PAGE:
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Have We Forgotten the Lessons of 9/11?  

October 1, 2007

By David Griffith

Baaah! Baaah! That's the sound of me once again becoming a sheep. I thought I had shed my wool back around 7:30 a.m. PST on Sept. 11, 2001, when I watched a second airliner slam into the World Trade Center.

School Vandalism  

October 1, 2007

By Joseph Petrocelli

While such acts are rarely reported in the media, one in three schools has reported acts of vandalism each year. In 1990 more than $600 million in damage to school property was caused by vandals. By understanding the nuances of vandalistic acts, patrol officers can develop specialized responses to help minimize future attacks.

Obstruction of Justice  

August 1, 2007

By David Griffith

Witnesses have been intimidated by the bad guys since Cain slew Abel. But today, even victims are expected to keep their mouths shut or quite literally be branded a snitch by their neighbors.

How to Develop Informants  

August 1, 2007

By Dean Scoville

Some cops could use a hug. Others could use a Huggy Bear. Like Starsky and Hutch's trusty tattletale, reliable informants provide us with a worm's eye view of their sordid social circles, a heads up on threats to officer safety, and the groundwork for search warrants. They hang in circles we wouldn't want to enter. There is no question that the access they have and the intelligence they acquire is often invaluable to law enforcement.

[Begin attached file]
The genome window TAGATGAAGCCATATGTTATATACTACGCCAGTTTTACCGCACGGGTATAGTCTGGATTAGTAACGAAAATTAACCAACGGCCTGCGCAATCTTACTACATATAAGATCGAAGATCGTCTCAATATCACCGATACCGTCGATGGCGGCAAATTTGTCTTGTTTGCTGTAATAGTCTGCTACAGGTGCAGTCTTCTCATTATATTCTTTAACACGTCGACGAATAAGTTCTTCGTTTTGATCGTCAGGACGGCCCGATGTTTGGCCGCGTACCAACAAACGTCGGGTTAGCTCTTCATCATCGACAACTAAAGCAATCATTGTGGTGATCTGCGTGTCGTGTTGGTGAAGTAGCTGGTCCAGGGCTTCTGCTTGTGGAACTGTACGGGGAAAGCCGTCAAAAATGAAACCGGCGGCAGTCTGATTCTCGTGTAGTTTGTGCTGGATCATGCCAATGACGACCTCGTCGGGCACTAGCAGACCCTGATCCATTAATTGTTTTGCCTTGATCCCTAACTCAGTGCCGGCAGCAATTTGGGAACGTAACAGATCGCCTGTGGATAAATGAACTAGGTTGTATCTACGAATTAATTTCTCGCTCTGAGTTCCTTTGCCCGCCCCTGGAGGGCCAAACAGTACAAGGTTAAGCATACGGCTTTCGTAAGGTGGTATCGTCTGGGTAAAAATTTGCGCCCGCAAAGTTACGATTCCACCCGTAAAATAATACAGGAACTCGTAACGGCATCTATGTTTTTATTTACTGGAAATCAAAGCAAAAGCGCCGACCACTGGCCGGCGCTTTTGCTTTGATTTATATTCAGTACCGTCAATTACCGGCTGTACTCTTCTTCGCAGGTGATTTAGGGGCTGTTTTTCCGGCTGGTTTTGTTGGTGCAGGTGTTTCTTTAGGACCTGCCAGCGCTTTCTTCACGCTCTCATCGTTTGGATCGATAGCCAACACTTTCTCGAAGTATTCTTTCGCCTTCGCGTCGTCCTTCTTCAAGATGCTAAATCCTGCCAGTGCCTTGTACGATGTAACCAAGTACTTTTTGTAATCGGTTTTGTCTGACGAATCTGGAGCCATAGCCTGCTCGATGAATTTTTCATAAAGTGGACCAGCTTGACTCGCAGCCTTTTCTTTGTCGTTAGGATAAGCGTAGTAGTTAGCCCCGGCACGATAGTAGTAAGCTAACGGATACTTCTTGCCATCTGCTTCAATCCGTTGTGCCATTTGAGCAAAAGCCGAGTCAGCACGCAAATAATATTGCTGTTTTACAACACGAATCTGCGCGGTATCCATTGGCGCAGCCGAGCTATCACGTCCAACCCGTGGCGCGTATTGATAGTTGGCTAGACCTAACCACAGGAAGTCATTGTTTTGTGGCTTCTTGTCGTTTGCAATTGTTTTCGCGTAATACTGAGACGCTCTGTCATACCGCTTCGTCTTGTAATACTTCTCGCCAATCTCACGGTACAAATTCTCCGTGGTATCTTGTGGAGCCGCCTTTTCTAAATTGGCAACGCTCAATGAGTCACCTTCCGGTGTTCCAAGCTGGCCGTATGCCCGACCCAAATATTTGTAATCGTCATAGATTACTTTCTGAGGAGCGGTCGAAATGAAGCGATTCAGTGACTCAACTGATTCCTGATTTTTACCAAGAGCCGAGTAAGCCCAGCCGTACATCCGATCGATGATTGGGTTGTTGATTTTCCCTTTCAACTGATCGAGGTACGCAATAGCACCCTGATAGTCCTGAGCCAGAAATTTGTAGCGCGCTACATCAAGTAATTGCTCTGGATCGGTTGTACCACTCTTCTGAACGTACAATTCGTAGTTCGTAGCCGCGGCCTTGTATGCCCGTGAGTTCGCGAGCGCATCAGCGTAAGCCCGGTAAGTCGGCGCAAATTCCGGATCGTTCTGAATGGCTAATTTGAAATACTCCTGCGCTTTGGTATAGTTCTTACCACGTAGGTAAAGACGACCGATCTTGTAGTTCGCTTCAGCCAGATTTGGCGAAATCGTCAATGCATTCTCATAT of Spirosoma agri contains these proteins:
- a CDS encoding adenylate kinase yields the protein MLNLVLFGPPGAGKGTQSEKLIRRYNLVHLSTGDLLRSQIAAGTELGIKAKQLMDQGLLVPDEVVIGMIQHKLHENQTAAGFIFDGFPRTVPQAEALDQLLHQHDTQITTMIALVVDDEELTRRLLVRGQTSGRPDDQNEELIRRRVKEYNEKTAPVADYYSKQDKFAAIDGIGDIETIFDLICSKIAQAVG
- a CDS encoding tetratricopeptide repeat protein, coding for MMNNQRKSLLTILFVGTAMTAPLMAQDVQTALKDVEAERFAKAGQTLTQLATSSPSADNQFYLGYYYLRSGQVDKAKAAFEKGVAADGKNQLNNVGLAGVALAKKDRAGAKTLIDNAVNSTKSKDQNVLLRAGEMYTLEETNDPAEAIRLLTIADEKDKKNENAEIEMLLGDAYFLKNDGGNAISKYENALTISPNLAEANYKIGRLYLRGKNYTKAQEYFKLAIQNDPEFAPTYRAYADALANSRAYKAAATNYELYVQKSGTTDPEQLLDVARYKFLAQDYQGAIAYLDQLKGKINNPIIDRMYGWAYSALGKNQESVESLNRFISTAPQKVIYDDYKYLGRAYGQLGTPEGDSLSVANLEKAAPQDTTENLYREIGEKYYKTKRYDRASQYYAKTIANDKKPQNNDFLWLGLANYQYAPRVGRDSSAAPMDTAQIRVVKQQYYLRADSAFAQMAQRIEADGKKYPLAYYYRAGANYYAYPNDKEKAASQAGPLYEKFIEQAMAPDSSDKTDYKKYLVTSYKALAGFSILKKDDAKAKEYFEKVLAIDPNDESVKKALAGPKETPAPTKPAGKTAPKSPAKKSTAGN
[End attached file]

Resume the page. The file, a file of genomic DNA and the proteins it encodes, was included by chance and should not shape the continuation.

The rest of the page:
Tactical Search Techniques  

August 1, 2007

By Jack H. Schonely

The officer learns that this person observed two males dressed in dark clothing in his neighbor's backyard and then heard the sound of breaking glass. The neighbors are out of town on vacation. The officer's pulse quickens as he calls for an additional officer to search the location.

Investigating Gangs Outside the Gang Squad  

July 1, 2007

By Richard Valdemar

I remember riding with another L.A. Deputy Sheriff in an East Los Angeles gang car in 1975. To me, it was a privilege working with a special gang suppression unit, but my partner complained that he hated working gangs because it was useless. But he was wrong.

The "Good Faith" Doctrine  

June 1, 2007

By Devallis Rutledge

The U.S. Supreme Court has said that "Because many situations which confront officers in the course of executing their duties are more or less ambiguous, room must be allowed for some mistakes on their part. But the mistakes must be those of reasonable men, acting on facts leading sensibly to their conclusions of probability." (Brinegar v. U.S.)

Street Corner Drug Dealing  

January 1, 2007

By Joseph Petrocelli

It has been argued that drug use is a victimless crime. But you’re a cop, and you know better. You’ve seen the overdosed victims, the worried looks on parents’ faces. You’ve also seen the neighborhood deterioration. You know that as drug dealers move in, citizens have a diminished feeling of safety and legitimate businesses move out. This creates an environment suitable not only for drug dealing, but also prostitution, burglaries, robberies, rapes, and murders.

Taking on the Drug War  

November 1, 2006

By Shelly Feuer Domash

In 1971, President Richard Nixon declared what he called a modern-day war on drugs, calling it "America's Public Enemy Number One." Since then, police departments all over the country have been fighting that war, without a foreseeable end.

30th Anniversary: Voices of Experience  

October 1, 2006

By Melanie Basich

On the occasion of our thirtieth anniversary, Police Magazine decided to contact veteran officers and ask them how law enforcement has changed in the past three decades.

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